Pancake Day or Shrove Tuesday always falls 47 days before Easter Sunday, preceding Ash Wednesday (which is the first day of Lent) and is celebrated by eating pancakes in the UK and some other countries. It is also known as Mardi Gras in some countries, a carnival day and the last day of eating well before fasting for Lent.
Where does the name “Shrove” come from – well it comes from the word “shrive”. “Shrive” in the MacmIllan dictionary is given the following definition:
“when a priest shrives someone, they listen to the person’s confession about what they have done wrong and offer forgiveness”
So actually it means “to absolve” somebody of something. This date is observed by lots of Christians including Anglicans, Lutherans, Methodists and Roman Catholics.
Many of us know people who fast for Lent, either for religious or dietary reasons and abstain from alcohol or certain rich foods during the period of Lent. Originally Pancake Day was a way of using up rich food such as eggs, milk and sugar before the 40 days of (fasting) Lent. For those of us who are not religious or willing to give up food and drink, Shrove Tuesday is just a day for cooking and eating pancakes and putting on a few extra calories.
A traditional English pancake is very different from an American pancake. It is a very thin flat cake made from a batter, fried gently in a frying pan and served with lemon juice or golden syrup and castor sugar. Other toppings have crept in over the years and everyone has their favourite. Pancakes go back to around the 1400s when the tradition of tossing them in the pan became popular. Many different pancake races take place in the UK on Shrove Tuesday, where people wear fancy dress race up the street tossing pancakes as they run and the first to the finishing line wins!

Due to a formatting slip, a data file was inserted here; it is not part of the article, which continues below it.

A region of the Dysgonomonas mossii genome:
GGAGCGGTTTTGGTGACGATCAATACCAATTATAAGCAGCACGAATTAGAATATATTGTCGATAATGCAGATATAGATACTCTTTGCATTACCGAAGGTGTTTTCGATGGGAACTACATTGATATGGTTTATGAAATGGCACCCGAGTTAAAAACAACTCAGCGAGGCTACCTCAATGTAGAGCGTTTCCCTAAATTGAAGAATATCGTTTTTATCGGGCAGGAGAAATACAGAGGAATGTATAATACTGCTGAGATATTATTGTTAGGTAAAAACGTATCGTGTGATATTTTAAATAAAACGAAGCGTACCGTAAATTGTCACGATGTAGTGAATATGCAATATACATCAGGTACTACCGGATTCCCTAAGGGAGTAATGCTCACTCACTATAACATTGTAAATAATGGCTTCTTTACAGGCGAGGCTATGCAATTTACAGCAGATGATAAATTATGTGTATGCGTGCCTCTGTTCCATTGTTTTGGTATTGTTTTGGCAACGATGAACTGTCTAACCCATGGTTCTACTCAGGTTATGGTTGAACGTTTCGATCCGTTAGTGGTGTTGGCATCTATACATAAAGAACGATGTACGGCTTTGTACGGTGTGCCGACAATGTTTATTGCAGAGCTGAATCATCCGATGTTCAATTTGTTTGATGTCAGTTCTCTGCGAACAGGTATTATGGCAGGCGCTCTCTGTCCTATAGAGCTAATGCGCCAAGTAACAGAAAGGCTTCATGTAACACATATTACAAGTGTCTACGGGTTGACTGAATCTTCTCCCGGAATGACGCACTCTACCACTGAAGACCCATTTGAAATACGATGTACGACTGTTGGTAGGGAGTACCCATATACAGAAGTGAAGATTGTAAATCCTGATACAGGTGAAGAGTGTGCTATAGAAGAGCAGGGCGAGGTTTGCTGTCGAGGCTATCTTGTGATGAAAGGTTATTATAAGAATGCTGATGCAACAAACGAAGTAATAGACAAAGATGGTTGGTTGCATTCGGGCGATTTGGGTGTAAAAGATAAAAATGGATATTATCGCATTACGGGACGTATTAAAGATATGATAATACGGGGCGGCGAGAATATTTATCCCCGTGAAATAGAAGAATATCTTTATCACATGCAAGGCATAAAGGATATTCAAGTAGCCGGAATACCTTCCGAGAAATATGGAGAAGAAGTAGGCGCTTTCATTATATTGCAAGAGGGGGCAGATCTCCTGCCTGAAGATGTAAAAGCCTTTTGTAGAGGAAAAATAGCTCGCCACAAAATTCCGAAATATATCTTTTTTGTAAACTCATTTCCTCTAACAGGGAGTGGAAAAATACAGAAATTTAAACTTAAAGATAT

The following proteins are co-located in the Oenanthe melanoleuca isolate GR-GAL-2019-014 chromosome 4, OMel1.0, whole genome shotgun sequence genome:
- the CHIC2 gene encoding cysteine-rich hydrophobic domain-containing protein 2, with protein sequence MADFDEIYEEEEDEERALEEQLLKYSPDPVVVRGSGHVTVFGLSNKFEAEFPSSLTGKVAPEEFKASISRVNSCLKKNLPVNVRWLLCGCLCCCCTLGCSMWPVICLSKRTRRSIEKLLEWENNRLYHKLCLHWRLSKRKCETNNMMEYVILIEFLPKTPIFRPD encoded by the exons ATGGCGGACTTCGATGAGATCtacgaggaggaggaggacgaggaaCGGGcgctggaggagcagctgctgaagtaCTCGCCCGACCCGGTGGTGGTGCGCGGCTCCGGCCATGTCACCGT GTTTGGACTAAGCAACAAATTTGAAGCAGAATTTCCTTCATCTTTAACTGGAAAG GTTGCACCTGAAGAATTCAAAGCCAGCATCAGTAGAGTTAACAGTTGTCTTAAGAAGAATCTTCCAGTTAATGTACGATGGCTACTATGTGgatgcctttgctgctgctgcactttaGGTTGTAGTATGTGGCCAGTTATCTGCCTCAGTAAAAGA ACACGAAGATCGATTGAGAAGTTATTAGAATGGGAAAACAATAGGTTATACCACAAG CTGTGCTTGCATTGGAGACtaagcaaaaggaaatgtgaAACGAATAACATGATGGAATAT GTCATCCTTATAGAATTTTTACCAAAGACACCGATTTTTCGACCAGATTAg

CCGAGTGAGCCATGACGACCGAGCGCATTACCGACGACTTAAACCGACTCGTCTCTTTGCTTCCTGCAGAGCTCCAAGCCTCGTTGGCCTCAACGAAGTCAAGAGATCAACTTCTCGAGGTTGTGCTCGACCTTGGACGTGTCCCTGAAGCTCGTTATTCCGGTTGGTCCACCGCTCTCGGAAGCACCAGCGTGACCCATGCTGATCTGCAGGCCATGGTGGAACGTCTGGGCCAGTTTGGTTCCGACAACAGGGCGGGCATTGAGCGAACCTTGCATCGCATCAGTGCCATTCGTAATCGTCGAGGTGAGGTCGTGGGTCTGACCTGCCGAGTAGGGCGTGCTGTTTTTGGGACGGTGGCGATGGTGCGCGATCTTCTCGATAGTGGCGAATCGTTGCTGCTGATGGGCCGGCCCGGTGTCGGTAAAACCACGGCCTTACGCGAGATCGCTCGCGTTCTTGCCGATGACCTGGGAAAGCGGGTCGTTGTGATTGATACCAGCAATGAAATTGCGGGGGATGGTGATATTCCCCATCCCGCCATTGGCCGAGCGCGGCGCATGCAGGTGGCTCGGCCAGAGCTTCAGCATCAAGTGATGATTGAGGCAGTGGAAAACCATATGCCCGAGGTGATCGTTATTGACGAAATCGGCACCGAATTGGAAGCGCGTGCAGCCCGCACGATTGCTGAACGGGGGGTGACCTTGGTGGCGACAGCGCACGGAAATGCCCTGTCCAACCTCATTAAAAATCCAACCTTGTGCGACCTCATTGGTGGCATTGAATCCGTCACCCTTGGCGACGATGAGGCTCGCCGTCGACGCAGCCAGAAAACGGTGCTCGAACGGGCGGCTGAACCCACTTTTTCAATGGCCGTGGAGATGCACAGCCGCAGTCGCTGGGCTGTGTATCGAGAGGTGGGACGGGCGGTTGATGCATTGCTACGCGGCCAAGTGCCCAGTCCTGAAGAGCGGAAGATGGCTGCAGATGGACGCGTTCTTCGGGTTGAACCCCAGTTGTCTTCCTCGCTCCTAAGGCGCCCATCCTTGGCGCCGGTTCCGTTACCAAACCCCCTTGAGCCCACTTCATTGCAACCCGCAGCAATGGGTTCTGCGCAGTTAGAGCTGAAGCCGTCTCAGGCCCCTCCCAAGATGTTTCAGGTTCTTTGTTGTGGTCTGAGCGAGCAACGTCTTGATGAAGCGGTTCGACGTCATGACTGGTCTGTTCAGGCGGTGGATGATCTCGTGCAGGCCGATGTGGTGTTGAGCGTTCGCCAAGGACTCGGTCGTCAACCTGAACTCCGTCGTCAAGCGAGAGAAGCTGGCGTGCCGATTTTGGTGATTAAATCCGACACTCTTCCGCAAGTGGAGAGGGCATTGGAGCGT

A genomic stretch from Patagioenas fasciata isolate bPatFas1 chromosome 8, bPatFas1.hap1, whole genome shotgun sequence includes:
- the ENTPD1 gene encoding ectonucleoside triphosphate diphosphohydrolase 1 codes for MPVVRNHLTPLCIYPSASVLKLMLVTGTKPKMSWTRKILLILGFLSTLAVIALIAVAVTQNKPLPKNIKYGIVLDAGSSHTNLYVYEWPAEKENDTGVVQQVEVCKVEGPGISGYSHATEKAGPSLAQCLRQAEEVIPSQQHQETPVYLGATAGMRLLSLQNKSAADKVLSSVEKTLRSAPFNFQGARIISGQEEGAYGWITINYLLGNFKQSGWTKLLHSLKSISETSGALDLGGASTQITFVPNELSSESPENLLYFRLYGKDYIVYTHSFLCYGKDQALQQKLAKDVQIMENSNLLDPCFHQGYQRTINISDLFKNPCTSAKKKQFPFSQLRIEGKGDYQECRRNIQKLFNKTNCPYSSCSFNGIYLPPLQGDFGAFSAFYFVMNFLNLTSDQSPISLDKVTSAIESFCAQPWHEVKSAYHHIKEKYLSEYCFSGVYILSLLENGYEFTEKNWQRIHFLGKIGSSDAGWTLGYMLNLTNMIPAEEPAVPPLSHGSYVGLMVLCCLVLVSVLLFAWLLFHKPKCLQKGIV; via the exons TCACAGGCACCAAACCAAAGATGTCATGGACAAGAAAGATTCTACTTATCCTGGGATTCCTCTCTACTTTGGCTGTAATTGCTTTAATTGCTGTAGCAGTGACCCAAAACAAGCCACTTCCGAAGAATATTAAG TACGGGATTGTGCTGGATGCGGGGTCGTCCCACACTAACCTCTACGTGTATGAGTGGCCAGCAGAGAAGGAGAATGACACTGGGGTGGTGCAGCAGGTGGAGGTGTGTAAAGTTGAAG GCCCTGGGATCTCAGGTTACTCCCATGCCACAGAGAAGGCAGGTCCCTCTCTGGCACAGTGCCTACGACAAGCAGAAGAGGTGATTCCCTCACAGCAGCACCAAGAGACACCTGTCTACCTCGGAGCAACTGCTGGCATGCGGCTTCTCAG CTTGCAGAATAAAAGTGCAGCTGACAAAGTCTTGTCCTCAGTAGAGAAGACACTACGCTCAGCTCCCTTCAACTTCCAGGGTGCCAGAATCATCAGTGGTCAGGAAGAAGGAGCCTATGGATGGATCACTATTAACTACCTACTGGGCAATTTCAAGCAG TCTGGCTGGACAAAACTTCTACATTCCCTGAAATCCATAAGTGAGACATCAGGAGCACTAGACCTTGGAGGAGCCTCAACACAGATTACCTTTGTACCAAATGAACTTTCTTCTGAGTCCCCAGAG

At Westminster School in London an annual “Pancake Grease” takes place. An official of Westminster Abbey leads a group of boys into the playground, where the school cook is tossing a very large pancake over a five metre high bar. The boys race to grab a piece of the pancake and the one with the largest piece receives a prize from the school Dean.
I prefer to cook and eat my pancakes without running around the street carrying a frying pan! So here’s a traditional English pancake recipe for you to try:
- 100 g plain flour
- good pinch of salt
- 1 egg
- 250 ml milk (or a mix of half milk and half water)
- lemon/castor sugar/golden syrup for serving
Mix the flour and salt. Make a hole in the flour mix and drop in the egg and a little milk. Mix in the flour stirring to keep the mixture smooth. Gradually add half the milk. Beat the mixture well and then stir in the remaining milk, mixing to a smooth batter.
Pour the batter into a jug. Heat a little fat or oil in a small frying pan (15-18 cms in diameter). Pour in enough batter to cover the bottom of the pan and quickly tilt to spread the liquid thinly over the bottom. Cook for several minutes until lightly brown and then toss to turn it over and cook until lightly brown on the other side. Serve rolled up with lemon juice and castor sugar.
24 February 2020